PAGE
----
@ Indian Investor IV

Indian Investor Says:
September 8, 2009 at 6:31 pm | Reply   edit

Suppose you look at the financial status of a country in terms of its external financial transactions – exports result in forex inflows, imports result in forex outflows, there’re reserves in forex and there would be external debt. Add in the inflows and outflows of capital on the capital account. An ordinary person’s finances can be studied through income, expenses, savings and debt. You can also study the finances of a country through the above flows.
Since the sovereign can enforce settlement of transactions within its territories through legal tender currency; the theoretical upper limit on government spending is the level that’s tolerable while still ensuring solvency of the country from an external finance perspective.
Excessive government spending resulting in higher imports, high reliance on external debt, etc are situations that lead to a balance of payments crisis.
To make a short point of it, if the Government of India wants to stimulate development through spending on useful public works, they need to correspondingly limit imports of oil, etc. Or else you get a 1991-style balance of payments crisis, also called a currency crisis. That’s what Zimbabwe, Iceland, South Korea, etc went through recently – the bubble burst triggered an external finance solvency problem that caused their currency to collapse.

 

What seems to me patently obvious is that a country’s external trade cannot be its defining or sustaining paradigm.  India was quite content to be a source and not an importer for several centuries.  It is only  a poorly endowed nation like Britain which takes to trade as a livelihood.  We can imagine autarky on the Indian subcontinent for long swatches of time.  Anyway the import content of ordinary life in India would be minimal for long stretches of time.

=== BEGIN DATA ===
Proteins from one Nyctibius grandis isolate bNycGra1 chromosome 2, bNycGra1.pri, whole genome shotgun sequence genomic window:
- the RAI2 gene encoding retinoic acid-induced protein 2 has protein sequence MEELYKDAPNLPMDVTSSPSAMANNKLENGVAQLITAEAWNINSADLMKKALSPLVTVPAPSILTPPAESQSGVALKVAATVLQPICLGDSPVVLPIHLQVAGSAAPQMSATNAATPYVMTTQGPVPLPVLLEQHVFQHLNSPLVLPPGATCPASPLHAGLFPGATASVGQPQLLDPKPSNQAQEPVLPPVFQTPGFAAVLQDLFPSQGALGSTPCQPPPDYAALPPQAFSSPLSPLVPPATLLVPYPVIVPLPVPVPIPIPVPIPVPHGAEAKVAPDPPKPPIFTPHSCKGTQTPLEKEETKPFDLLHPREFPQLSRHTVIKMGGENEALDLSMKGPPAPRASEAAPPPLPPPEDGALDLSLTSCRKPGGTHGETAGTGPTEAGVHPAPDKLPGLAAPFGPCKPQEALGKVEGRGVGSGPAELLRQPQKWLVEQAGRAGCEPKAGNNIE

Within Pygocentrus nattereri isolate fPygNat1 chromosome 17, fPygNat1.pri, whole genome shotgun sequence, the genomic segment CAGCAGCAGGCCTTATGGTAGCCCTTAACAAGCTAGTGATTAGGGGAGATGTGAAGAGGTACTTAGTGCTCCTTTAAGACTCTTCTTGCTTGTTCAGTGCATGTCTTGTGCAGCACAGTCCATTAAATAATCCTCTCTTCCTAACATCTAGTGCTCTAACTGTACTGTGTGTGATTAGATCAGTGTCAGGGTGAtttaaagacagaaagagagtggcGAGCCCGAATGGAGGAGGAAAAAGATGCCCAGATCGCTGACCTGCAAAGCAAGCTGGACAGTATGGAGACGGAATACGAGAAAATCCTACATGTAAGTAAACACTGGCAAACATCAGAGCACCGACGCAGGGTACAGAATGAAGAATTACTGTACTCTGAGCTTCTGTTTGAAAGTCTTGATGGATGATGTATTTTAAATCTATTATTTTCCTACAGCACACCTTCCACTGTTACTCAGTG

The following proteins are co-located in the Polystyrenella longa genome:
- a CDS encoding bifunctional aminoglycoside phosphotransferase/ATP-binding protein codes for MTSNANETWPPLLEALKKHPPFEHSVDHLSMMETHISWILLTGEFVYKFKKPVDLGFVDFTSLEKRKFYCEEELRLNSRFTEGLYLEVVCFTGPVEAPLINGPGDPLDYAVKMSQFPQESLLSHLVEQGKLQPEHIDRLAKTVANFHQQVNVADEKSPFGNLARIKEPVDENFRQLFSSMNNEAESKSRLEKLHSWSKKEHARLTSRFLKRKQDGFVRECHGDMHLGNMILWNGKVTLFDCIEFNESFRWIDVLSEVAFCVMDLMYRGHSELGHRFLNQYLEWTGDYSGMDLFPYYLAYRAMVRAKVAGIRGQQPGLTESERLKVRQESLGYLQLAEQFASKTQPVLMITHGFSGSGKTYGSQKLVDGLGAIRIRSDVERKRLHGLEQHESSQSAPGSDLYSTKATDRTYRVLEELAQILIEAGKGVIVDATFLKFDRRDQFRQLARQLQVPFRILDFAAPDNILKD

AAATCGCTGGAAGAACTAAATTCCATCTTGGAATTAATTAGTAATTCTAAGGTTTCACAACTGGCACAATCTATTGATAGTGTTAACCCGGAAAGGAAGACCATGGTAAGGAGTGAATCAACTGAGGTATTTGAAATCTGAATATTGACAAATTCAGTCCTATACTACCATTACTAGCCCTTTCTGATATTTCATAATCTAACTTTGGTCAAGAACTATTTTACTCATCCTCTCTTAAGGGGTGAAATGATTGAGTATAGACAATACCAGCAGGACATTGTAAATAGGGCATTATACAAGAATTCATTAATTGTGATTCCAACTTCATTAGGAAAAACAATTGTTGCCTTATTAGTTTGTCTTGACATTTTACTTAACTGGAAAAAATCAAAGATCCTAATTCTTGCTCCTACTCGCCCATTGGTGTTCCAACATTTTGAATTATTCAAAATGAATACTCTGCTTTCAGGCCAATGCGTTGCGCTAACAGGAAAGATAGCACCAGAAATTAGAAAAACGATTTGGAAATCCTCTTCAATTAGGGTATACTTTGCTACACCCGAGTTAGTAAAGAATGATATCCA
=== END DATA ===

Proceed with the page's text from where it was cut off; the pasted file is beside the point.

I would like to study a normal person’s (as well as an institution’s) financial health by recourse to its balance sheet (what assets does it have? what liabilities ? what is its net worth?) and its income statement (What did he earn, what did that cost him? What did he save?)

In addition, I would like to look at the flow of funds accounts, which tell me how the saving done that year was disposed of, into what real projects and into what onlending.  This is where the debt you mentioned comes in.

The external debt of a nation is just a subset of the liabilities side of the international investment position (IIP) statement.  It gives a one sided view of the external situation.  The assets side is included in the other half of the IIP.  The IIP is the financial account of the BOP (Balance of Payments) amplified for holding gains and other changes in value.  The IIP articulates with the BOP.  The BOP articulates with the National Income and Product accounts, which in turn articulate with the Flow of Funds accounts.  The Flow of Funds gives the total picture.

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One Response to “@ Indian Investor IV”

  1. Indian Investor Says:

    I abstracted only the external financial transactions to illustrate the upper limit on government spending on public works. Suppose a new toll road is built in India it might attract ongoing tariffs. Or if it’s a free highway in the longer run its usage might increase the taxable output. Such may not be the case with building more highways in a country with an already advanced infrastructure. Besides this type of spending on infrastructure leads to increased output of say stone, steel, cement, bricks, etc – hence the inflationary effect is minimized.
    So in practice the consideration that stops massive development projects is that it would lead to higher imports, that can’t be paid for in domestic currency. Hence the external financial position determines the upper limit on government spending on public works.
    Many Indians wouldn’t be going to bed hungry on a hard pavement tonight just as I luxuriously complete my comment if only we didn’t have to shell out anywhere from $70 to $ 146 for a barrel of Saudi crude that costs less than $5 to produce.

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